Here comes the high point in Posture. You’re standing there with your shooting arm raised from the shoulder, all muscles limp and the thumb pointing at the target, your other arm hanging as loosely from the shoulder. Now slump, and when we say “slump” we mean just exactly that. Think of a soldier standing at attention and be as much different as possible, loosen up the muscles of your neck so your head will droop; naturally, as you are looking at the target it will tend to droop in that direction, let your belly muscles sag, let your shoulders drop, see how much shorter you can make yourself by relaxing every possible muscle in your body; you’ll find it to be 2 inches or so if you honestly and utterly slump. You are now standing on your bones, even your feet should feel flatter and closer in contact with the floor than usual. Just to be sure that you are slumped as much as possible, swing your left arm around until the back of the hand is in contact with your body somewhere in the neighborhood of the right buttock, and push forward with it slightly to see if you can’t sag a little more, and for your final effort in obtaining a complete slump, open your throat and exhale through your mouth so you can be heard. This, if done properly, will absolutely relax the muscles of the diaphragm; and it actually is the diaphragm that is responsible for muscular tension throughout the body.
It won’t be easy at first to obtain this complete relaxation that we insist upon; in fact, not only is it somewhat difficult, but you will in all probability feel extremely foolish when doing it, but remember, when you do succeed, you have the one proper position that will enable you to do your best scoring. It is perfectly true that many high scorers obviously shoot under great tension, but it would certainly be much easier for them should they learn to relax, and in long matches lessening that tension would result in still higher scores.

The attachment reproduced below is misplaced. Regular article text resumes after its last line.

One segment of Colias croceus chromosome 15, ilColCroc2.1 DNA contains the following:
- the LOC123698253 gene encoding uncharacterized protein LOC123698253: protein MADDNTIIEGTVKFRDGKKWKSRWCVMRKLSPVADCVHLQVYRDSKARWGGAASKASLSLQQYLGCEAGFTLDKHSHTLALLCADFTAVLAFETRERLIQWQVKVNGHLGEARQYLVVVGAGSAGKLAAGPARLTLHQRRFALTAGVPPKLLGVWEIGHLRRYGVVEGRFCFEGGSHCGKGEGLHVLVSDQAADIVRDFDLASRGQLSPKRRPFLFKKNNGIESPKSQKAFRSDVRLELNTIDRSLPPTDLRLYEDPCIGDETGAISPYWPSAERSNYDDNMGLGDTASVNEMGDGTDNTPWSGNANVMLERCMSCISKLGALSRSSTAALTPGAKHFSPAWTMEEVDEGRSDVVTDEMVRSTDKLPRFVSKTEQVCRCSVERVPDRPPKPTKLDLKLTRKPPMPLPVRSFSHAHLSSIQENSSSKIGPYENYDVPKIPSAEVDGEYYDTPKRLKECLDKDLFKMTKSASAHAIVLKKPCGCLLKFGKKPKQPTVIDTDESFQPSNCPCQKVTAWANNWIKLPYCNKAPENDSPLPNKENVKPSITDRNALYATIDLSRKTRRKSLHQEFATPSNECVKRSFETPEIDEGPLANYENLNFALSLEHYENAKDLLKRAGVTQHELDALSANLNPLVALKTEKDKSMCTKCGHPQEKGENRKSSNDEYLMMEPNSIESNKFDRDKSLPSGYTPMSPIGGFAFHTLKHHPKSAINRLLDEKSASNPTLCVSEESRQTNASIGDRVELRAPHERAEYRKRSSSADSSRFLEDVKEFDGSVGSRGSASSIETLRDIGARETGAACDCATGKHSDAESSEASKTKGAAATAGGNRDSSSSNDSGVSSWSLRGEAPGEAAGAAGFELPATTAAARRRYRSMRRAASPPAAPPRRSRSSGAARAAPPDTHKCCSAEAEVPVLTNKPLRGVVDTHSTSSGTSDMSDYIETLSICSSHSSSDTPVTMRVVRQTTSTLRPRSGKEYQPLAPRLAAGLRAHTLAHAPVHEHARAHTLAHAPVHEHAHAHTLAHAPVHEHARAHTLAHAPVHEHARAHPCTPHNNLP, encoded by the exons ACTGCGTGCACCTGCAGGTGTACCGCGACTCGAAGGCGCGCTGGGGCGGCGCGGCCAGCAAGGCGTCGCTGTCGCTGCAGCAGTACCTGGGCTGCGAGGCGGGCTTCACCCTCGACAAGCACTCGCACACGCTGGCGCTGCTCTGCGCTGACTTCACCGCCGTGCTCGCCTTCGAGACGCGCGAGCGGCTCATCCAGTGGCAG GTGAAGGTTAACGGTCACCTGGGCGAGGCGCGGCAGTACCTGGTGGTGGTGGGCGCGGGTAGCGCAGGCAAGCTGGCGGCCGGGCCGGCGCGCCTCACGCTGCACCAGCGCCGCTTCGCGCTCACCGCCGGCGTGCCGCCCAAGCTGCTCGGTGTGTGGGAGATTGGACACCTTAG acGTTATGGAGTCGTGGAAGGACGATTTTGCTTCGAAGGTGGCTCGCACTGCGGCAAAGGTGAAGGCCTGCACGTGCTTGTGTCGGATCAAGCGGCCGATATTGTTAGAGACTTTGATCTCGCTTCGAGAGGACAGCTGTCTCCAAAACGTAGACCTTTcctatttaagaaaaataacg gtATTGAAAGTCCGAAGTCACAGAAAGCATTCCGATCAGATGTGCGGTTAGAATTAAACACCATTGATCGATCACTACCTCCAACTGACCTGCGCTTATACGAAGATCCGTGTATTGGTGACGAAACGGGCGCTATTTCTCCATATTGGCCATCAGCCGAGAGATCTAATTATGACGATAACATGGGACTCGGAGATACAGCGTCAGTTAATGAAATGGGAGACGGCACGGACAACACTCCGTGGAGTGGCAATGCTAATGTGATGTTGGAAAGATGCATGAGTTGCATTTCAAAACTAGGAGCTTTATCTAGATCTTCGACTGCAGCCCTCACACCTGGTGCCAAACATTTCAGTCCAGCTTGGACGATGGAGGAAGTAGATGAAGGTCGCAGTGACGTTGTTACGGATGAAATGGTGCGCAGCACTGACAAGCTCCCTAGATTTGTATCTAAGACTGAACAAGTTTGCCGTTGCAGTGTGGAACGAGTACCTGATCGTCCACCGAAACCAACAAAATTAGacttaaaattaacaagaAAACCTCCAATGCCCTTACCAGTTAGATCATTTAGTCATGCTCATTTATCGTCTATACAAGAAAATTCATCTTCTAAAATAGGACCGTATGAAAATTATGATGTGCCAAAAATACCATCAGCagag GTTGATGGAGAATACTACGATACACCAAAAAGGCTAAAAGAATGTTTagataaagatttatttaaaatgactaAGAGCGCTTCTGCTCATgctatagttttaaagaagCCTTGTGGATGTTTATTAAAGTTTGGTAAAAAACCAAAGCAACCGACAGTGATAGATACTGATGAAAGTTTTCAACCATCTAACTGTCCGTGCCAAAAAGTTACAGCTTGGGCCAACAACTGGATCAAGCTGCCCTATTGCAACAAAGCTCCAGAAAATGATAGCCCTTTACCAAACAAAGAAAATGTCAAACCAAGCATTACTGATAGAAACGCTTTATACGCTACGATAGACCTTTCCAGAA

Position Of Weapon In The Hand
The importance of the method of holding the weapon cannot be over-emphasized, as here again utter relaxation is the prime requisite. If, when you are standing with the thumb pointed at the target as previously described, a person were to lay a revolver in your hand, you would have naturally the Perfect Hold; the weapon supported by the second finger and the base of the hand. As is shown in the illustration, no other vertical support is required, and this is as true shooting the tremendously powerful S&W “.357” Magnum as the K-.22; as a matter of fact, as the power of the arm increases the more essential a light hold becomes to minimize the recoil.
The thumb is straight and pointing in the direction of the target, resting lightly against the top of the side of the frame, thus giving one point of horizontal support. The trigger finger extends through the guard and is in contact with the edge of the frame in rear of the trigger, giving the second and opposing horizontal supporting point. Note by the illustration that the trigger finger is as straight as possible, not hooked around the trigger as might seem natural. A most important point to observe is that the weapon and the arm form a straight line, which means that the supporting point on the second finger is on, or slightly forward of, the second joint. If an angle is formed by the weapon and the arm, not only is the recoil taken on the thumb joint instead of being distributed over the entire fleshy part of the hand, which with large calibered weapons can be extremely painful, but also the trigger finger tends to get away from the frame, hook on the trigger and will produce a hammer release such that the trigger finger follows through and brings the trigger abruptly to the end of its travel with a shock that causes the barrel to droop and a resulting low hit on the target.
The foregoing most naturally and easily brings us to the matter of hammer let-off, or as it is commonly referred to, “trigger squeeze,” a word that tends to form a false impression in the minds of the shooters. So much has been written about this one particular point that it has resulted in its assuming a most unnecessarily important place in the comparatively simple matter of holding a revolver and discharging it with the object in mind of hitting the point desired.